Thirteen days. Thirteen nights. Our days are spent in fear and our nights are spent in horror. The rats, squeaking and clawing like the furry beasts they are haunt us. How much longer until we can escape this cylinder shaped prison? How much longer? Or, how much longer till death?
We have been marking the days by crossing out a days on the calendar we keep in the kitchen. We have plenty of food because the supply boat had gone barely a month ago. It would be coming back two weeks later. The supply boat! Perhaps they could help us.
“ The supply boat,” I said in a raspy voice. The fact that I had screamed nights away had grated my vocal cords away until they could not manage sound.
“ Forget it,” Itchoua replied in a hopeless voice. “ People won’t help us. Those people managing the boats are cowards.”
Le Gleo was silent. More than any of us he hated being cooped up. Even in heavy rain, Le Gleo used to spend at least half of his time outside. Itchoua and I had watched his bright eyes falter and his skin shrink back closer and closer to his bones.
We felt extremely sorry for him. The man we had spent many days and nights with was gone. One only had to look at the over bright face and the senseless words he muttered. The only thing he remembered were the story of the three skeletons.
“ They are over there,” Le Gleo said with misty eyes. “ They are waiting for me. I can feel it.” he said as if he had discovered the meaning of life. Then, he went up to the window and stared at the glossy fur coat of the rats, glinting like obsidian.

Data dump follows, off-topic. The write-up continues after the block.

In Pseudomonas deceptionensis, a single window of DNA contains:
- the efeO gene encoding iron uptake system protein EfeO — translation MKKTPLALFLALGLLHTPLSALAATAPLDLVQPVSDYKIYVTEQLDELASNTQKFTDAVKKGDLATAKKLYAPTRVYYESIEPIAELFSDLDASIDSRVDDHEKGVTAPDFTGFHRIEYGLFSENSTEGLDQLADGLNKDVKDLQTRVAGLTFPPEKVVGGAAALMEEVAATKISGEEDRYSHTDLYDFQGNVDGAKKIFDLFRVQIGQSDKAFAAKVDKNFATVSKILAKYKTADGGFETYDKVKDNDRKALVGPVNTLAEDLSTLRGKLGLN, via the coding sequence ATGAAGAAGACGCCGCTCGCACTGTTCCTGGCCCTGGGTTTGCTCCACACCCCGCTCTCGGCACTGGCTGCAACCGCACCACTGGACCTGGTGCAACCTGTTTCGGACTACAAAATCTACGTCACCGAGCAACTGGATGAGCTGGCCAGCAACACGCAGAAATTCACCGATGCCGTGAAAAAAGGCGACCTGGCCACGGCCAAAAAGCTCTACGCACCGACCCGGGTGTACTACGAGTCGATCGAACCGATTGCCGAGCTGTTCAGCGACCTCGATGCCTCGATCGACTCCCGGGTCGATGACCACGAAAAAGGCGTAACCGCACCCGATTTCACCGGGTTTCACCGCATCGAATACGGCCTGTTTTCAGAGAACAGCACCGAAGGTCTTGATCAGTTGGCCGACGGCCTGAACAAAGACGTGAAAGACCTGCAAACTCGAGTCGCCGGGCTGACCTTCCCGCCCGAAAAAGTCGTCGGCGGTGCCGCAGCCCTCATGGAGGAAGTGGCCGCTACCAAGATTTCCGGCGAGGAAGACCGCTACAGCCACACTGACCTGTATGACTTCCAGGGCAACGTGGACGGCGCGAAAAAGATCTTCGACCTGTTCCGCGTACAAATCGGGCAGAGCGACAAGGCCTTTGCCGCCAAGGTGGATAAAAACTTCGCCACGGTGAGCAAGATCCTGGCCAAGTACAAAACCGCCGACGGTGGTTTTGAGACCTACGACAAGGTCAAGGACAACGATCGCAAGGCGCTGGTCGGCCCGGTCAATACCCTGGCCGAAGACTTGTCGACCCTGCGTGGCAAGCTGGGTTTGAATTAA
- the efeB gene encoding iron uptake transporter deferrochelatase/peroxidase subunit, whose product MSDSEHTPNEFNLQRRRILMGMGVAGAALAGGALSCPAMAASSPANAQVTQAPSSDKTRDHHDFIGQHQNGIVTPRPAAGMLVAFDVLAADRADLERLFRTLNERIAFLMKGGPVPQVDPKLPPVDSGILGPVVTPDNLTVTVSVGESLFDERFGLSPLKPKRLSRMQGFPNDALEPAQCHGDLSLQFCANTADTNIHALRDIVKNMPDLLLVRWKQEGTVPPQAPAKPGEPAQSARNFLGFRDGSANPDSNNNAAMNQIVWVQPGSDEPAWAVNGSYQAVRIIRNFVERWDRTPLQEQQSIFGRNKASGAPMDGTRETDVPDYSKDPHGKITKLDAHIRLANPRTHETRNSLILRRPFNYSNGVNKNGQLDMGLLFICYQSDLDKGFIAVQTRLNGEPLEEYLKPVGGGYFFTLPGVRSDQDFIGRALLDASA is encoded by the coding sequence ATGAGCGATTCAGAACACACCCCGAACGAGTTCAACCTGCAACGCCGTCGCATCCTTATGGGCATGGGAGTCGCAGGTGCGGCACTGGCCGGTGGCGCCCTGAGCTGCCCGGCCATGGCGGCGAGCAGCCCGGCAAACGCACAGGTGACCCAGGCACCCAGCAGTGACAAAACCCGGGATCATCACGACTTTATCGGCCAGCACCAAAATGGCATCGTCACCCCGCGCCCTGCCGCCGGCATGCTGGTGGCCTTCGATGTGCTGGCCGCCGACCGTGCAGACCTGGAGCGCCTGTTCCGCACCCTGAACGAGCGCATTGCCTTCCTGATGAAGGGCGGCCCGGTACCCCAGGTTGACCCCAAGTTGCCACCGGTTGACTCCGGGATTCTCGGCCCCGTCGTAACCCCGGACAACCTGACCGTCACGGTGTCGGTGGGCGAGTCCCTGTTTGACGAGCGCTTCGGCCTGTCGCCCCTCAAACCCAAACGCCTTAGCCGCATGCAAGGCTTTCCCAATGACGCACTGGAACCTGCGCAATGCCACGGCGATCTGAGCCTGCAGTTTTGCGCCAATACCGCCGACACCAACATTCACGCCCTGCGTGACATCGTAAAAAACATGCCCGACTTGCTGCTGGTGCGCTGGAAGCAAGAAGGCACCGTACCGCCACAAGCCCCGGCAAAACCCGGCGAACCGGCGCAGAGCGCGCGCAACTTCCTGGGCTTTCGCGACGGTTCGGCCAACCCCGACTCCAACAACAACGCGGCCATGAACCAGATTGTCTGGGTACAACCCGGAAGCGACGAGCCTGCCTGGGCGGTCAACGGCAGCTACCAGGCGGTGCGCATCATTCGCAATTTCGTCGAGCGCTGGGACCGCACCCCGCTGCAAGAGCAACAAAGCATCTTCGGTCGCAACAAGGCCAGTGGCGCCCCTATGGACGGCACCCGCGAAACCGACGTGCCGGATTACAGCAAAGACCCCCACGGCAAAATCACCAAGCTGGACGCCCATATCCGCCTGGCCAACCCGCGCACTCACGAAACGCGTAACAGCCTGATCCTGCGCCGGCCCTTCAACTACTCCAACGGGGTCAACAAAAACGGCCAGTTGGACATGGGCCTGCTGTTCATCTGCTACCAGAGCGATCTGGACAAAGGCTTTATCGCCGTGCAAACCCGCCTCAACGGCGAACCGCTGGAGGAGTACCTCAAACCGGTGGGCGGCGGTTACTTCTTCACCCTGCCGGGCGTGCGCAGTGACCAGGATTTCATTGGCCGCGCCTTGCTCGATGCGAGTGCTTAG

I awoke to the sound of cracking plaster. The wall behind the couch was cracking. The wall was not cracking fast, but the rats were relentless because they knew the wall was going to give some day. The rats were hungry. Very hungry. Itchoua would count the number of rats that fell off the lighthouse for amusement. As a show of how much they cared for their fellow rats, the rats never ate the dead rats.
Itchoua is gone. His physical body is in the lighthouse with us, but his mind has abandoned him. I only had to look at him in the stream of moonlight and I knew. Le Gleo and Itchoua were conversing to moonlight outside of the window.
“ So that is what dying feels like Mr. Sailor,” Le Gleo mumbled happily. “ I want to join you.”
“ Please don’t go Mr. Sailor. I want to talk to you a little longer,” Itchoua cried out as the sun was rising. “ No. No. I can’t see them anymore. Moonlight sailors are gone,” he mumbled as he cried bitterly like a baby.
I turned away and screamed as loud as I could. This had to end. My fellow friends were gone and in their places were half dead, half living men.
A giant sound awoke me. In my befuddled mind full of sleep, thought it was the sound of my own mind cracking. Rising out of bed I went to the window and I stared. The light! The magnificent light! It had cracked and it had fallen on the shore. I stared at the reflection of the lighthouse on the water. It looked like a tin can with...